Key to living in the extreme desert soils of eastern Antarctica: a chemolithotrophic lifestyle
Mitchell Peninsula is located at the south of the Windmill Islands, Eastern Antarctica. It is described as a nutrient poor, extreme polar desert and limited knowledge on the microbial diversity of the soils in this area exists. We examined the microbial taxonomic composition and metabolic potential of Mitchell Peninsula soils using 16S metagenomics and shotgun metagenomics. We found the site to be a potential biodiversity hotspot, containing a high abundance of Candidate Phyla WPS2 and AD3. Subsequently, differential binning was used to recover 23 draft genomes, including 3 genomes from WPS-2 and two from AD3. Further analysis of the metagenome revealed a novel Ribulose-1,5-bisphosphate carboxylase/oxygenase (RubisCO) gene to be abundant in the bacterial community, despite a lack of evidence for photosynthesis related genes. We believe that unlike many other Antarctic regions, chemolithautrophic carbon fixation via CBB cycle is the dominant carbon fixation pathway, hence this pathway is providing the key to survival is this very dry, hostile environment.
Identification of a new catalytic function of class I fumarases
Fumarases catalyze the reversible hydration of fumarate to (S)-malate as part of the citric acid cycle. Interestingly, some prokaryotes like Escherichia coli or Burkholderiaspp. possess more than one enzyme that catalyzes the fumarase reaction. The E. coligenome for instance encodes three fumarase genes designated as fumA, fumB and fumC, where fumarases A and B belong to class I and fumarase C to class II fumarases. Questions have been raised as to why the same reaction in the same cell is catalyzed by mechanistically different enzymes. Here we identified an additional enzymatic function of class I fumarases and two examples where enzyme promiscuity allows bacteria to access novel substrates that otherwise would remain untouched.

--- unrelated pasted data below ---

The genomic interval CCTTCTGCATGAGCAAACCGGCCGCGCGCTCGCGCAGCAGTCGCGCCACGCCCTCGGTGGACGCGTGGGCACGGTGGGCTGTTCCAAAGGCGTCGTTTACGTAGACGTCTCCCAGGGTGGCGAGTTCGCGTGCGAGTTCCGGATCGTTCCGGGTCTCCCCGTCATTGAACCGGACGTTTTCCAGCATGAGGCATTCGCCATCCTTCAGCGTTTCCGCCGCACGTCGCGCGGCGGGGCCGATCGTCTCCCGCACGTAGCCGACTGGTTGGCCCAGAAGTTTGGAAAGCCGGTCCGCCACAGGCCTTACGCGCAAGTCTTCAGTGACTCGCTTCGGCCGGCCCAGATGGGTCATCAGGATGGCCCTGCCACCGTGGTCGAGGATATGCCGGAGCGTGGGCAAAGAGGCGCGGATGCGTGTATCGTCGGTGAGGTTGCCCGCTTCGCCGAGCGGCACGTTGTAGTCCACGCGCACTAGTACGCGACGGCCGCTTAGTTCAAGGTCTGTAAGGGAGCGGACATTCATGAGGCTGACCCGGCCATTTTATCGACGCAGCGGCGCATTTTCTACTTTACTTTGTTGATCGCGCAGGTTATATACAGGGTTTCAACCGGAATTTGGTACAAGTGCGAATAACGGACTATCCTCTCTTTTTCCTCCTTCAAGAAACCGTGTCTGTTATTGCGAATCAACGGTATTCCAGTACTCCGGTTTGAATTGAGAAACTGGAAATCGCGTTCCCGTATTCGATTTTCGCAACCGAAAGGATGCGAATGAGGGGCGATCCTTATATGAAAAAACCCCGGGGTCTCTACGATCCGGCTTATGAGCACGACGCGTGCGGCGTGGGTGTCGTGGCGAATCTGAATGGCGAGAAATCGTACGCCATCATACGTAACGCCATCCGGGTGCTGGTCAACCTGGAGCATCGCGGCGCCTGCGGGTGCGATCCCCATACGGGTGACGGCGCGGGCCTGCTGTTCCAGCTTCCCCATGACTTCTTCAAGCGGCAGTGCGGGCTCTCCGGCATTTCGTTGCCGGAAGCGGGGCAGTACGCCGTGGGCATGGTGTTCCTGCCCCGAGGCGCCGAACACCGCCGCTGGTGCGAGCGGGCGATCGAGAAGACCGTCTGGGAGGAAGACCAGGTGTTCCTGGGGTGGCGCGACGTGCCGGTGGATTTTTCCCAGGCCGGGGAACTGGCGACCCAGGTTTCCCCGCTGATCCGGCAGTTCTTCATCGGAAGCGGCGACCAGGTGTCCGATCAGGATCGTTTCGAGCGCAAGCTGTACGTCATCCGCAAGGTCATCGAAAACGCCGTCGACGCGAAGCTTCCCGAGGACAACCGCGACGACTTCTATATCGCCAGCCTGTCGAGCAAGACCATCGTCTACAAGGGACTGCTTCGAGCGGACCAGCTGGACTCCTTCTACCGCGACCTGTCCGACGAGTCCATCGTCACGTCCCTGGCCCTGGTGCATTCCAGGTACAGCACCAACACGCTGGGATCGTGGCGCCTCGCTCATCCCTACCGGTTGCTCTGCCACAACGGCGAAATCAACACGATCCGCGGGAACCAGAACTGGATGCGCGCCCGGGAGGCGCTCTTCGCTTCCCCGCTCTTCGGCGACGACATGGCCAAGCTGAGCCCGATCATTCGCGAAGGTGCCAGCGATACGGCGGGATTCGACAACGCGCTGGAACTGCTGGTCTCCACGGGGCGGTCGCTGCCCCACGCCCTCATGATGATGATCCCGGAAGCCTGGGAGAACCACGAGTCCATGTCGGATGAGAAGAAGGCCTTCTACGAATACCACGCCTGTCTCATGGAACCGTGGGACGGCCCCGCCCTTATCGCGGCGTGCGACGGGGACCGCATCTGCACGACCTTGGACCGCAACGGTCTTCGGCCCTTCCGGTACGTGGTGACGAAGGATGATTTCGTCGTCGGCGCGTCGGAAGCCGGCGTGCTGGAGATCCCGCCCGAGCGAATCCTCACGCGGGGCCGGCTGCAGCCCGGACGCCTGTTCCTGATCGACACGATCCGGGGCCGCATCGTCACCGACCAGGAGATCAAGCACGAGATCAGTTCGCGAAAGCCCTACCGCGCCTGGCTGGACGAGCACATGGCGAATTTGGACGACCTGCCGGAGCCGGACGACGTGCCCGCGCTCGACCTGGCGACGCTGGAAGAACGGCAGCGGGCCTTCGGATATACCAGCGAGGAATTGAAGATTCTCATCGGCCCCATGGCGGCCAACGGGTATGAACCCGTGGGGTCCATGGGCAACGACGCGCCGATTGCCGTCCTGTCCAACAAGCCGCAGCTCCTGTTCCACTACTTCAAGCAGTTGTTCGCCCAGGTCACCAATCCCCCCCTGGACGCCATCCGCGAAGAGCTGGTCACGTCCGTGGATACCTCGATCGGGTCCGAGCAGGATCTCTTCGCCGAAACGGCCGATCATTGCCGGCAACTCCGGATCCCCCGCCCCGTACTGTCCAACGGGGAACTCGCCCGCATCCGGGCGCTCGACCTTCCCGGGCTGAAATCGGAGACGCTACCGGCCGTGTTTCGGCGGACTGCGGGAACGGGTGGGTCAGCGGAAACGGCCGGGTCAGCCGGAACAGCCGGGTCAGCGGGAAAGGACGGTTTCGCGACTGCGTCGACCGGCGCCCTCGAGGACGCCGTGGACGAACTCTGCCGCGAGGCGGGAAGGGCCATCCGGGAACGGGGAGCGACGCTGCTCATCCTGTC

Heterogeneity in diazotroph diversity and activity within a putative hotspot for marine nitrogen fixation
Australia’s tropical waters represent predicted “hotspots” for nitrogen (N2) fixation based on empirical and modelled data. However, the identity, activity and ecology of N2 fixing bacteria (diazotrophs) within this region are virtually unknown. By coupling DNA and cDNA sequencing of nitrogenase genes (nifH) with size fractionated N2 fixation rate measurements, we elucidated diazotroph dynamics across the shelf region of the Arafura and Timor Seas (ATS) and oceanic Coral Sea during Austral spring and winter. During spring, Trichodesmium dominated ATS assemblages, comprising 60% of nifH DNA sequences, while Candidatus Atelocyanobacterium thalassa (UCYN-A) comprised 42% in the Coral Sea. In contrast, during winter the relative abundance of heterotrophic unicellular diazotrophs (∂-proteobacteria and gamma-24774A11) increased in both regions, concomitant with a marked decline in UCYN-A sequences, whereby this clade effectively disappeared in the Coral Sea. Conservative estimates of N2 fixation rates ranged from < 1 to 91 nmol L-1 d-1, and size fractionation indicated that unicellular organisms dominated N2 fixation during both spring and winter, but average unicellular rates were up to 10-fold higher in winter than spring. Relative abundances of UCYN-A1 and gamma-24774A11 nifH transcripts negatively correlated to silicate and phosphate, suggesting an affinity for oligotrophy. Our results indicate that Australia’s tropical waters are indeed hotspots for N2 fixation, and that regional physicochemical characteristics drive differential contributions of cyanobacterial and heterotrophic phylotypes to N2 fixation.
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The Centre for Systems Genomics is holding a 1-day symposium on metagenomics and microbiome research, Tuesday November 17 at Bio21.
Interested in presenting? Register now! and complete the abstract section.
This free event will feature talks on a range of microbiome-related topics including new computational and lab methods, covering a range of application areas including the human microbiome in health and disease, environmental metagenomics, ecology, agriculture and ancient DNA.